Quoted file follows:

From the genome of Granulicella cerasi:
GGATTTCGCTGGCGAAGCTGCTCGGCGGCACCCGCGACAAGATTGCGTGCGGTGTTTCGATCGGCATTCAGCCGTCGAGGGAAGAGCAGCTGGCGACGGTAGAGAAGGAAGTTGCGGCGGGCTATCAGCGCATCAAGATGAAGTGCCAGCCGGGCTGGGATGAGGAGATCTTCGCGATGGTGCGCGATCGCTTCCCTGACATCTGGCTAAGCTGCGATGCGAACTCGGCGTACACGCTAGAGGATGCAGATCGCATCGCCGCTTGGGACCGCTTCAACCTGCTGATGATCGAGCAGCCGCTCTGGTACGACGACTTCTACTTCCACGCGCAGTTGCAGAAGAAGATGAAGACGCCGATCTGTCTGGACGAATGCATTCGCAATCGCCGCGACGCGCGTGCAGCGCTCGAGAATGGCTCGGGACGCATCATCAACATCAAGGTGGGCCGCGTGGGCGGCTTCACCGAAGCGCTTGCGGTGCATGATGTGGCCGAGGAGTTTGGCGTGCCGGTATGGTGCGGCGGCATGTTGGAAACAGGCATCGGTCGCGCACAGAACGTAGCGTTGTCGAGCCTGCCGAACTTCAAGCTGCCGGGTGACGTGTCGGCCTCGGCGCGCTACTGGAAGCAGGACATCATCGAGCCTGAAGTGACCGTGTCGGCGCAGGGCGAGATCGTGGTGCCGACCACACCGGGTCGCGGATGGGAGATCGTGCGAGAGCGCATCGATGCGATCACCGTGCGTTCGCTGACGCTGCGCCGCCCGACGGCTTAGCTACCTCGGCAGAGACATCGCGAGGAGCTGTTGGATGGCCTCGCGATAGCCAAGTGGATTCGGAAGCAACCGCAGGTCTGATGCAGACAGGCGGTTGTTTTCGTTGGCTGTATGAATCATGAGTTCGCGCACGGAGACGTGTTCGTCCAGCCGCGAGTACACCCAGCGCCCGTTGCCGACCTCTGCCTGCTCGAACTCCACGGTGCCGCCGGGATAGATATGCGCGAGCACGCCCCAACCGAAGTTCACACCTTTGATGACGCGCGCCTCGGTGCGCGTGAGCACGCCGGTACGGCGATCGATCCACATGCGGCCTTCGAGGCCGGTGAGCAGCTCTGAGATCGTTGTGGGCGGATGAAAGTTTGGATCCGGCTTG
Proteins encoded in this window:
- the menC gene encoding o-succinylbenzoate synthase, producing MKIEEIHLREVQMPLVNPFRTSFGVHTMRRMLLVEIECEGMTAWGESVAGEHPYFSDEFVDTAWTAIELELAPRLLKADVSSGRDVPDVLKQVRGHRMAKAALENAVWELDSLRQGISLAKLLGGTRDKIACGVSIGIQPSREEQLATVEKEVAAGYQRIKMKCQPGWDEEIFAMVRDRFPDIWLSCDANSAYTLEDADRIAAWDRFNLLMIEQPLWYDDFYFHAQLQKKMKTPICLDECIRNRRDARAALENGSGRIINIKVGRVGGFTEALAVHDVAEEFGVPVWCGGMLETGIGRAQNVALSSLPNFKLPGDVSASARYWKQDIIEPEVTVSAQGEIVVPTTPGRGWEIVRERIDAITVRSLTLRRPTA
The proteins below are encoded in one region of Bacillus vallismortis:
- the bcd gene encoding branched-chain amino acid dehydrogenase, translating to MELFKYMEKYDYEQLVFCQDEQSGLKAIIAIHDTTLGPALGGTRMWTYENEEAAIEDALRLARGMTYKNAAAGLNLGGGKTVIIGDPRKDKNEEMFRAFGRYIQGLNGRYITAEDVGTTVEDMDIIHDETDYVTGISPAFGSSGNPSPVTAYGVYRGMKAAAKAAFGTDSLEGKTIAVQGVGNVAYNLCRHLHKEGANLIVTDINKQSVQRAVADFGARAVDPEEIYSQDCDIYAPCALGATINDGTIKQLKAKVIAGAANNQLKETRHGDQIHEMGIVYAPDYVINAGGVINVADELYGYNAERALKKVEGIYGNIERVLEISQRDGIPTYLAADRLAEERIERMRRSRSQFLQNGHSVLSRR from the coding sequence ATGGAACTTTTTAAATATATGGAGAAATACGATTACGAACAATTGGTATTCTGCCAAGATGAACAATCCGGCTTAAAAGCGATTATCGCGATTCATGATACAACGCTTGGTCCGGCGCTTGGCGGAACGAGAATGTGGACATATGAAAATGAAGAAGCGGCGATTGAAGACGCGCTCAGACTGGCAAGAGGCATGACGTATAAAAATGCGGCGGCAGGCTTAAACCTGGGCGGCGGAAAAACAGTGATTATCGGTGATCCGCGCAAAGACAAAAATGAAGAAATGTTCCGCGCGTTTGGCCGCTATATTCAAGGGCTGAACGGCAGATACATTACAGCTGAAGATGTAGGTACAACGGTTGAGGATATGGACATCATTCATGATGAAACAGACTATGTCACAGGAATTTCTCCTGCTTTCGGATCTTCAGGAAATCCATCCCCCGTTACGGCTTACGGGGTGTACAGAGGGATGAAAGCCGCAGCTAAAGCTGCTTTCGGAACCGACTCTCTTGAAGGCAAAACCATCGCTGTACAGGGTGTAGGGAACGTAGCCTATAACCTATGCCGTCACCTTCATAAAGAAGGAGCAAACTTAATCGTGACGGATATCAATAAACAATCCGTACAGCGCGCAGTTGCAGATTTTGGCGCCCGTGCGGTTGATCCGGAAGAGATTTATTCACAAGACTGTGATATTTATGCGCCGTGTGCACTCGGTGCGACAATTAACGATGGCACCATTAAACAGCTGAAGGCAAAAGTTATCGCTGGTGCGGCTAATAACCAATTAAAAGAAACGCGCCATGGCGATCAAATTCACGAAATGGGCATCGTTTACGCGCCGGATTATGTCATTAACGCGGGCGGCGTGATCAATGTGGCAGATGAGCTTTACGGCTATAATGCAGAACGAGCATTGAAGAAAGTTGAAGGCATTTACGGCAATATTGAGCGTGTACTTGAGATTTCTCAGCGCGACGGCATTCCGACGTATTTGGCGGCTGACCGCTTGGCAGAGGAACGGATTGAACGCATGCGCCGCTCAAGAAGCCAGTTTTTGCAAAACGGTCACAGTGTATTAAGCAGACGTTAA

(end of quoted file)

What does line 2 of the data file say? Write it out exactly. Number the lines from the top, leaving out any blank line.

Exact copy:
GGATTTCGCTGGCGAAGCTGCTCGGCGGCACCCGCGACAAGATTGCGTGCGGTGTTTCGATCGGCATTCAGCCGTCGAGGGAAGAGCAGCTGGCGACGGTAGAGAAGGAAGTTGCGGCGGGCTATCAGCGCATCAAGATGAAGTGCCAGCCGGGCTGGGATGAGGAGATCTTCGCGATGGTGCGCGATCGCTTCCCTGACATCTGGCTAAGCTGCGATGCGAACTCGGCGTACACGCTAGAGGATGCAGATCGCATCGCCGCTTGGGACCGCTTCAACCTGCTGATGATCGAGCAGCCGCTCTGGTACGACGACTTCTACTTCCACGCGCAGTTGCAGAAGAAGATGAAGACGCCGATCTGTCTGGACGAATGCATTCGCAATCGCCGCGACGCGCGTGCAGCGCTCGAGAATGGCTCGGGACGCATCATCAACATCAAGGTGGGCCGCGTGGGCGGCTTCACCGAAGCGCTTGCGGTGCATGATGTGGCCGAGGAGTTTGGCGTGCCGGTATGGTGCGGCGGCATGTTGGAAACAGGCATCGGTCGCGCACAGAACGTAGCGTTGTCGAGCCTGCCGAACTTCAAGCTGCCGGGTGACGTGTCGGCCTCGGCGCGCTACTGGAAGCAGGACATCATCGAGCCTGAAGTGACCGTGTCGGCGCAGGGCGAGATCGTGGTGCCGACCACACCGGGTCGCGGATGGGAGATCGTGCGAGAGCGCATCGATGCGATCACCGTGCGTTCGCTGACGCTGCGCCGCCCGACGGCTTAGCTACCTCGGCAGAGACATCGCGAGGAGCTGTTGGATGGCCTCGCGATAGCCAAGTGGATTCGGAAGCAACCGCAGGTCTGATGCAGACAGGCGGTTGTTTTCGTTGGCTGTATGAATCATGAGTTCGCGCACGGAGACGTGTTCGTCCAGCCGCGAGTACACCCAGCGCCCGTTGCCGACCTCTGCCTGCTCGAACTCCACGGTGCCGCCGGGATAGATATGCGCGAGCACGCCCCAACCGAAGTTCACACCTTTGATGACGCGCGCCTCGGTGCGCGTGAGCACGCCGGTACGGCGATCGATCCACATGCGGCCTTCGAGGCCGGTGAGCAGCTCTGAGATCGTTGTGGGCGGATGAAAGTTTGGATCCGGCTTG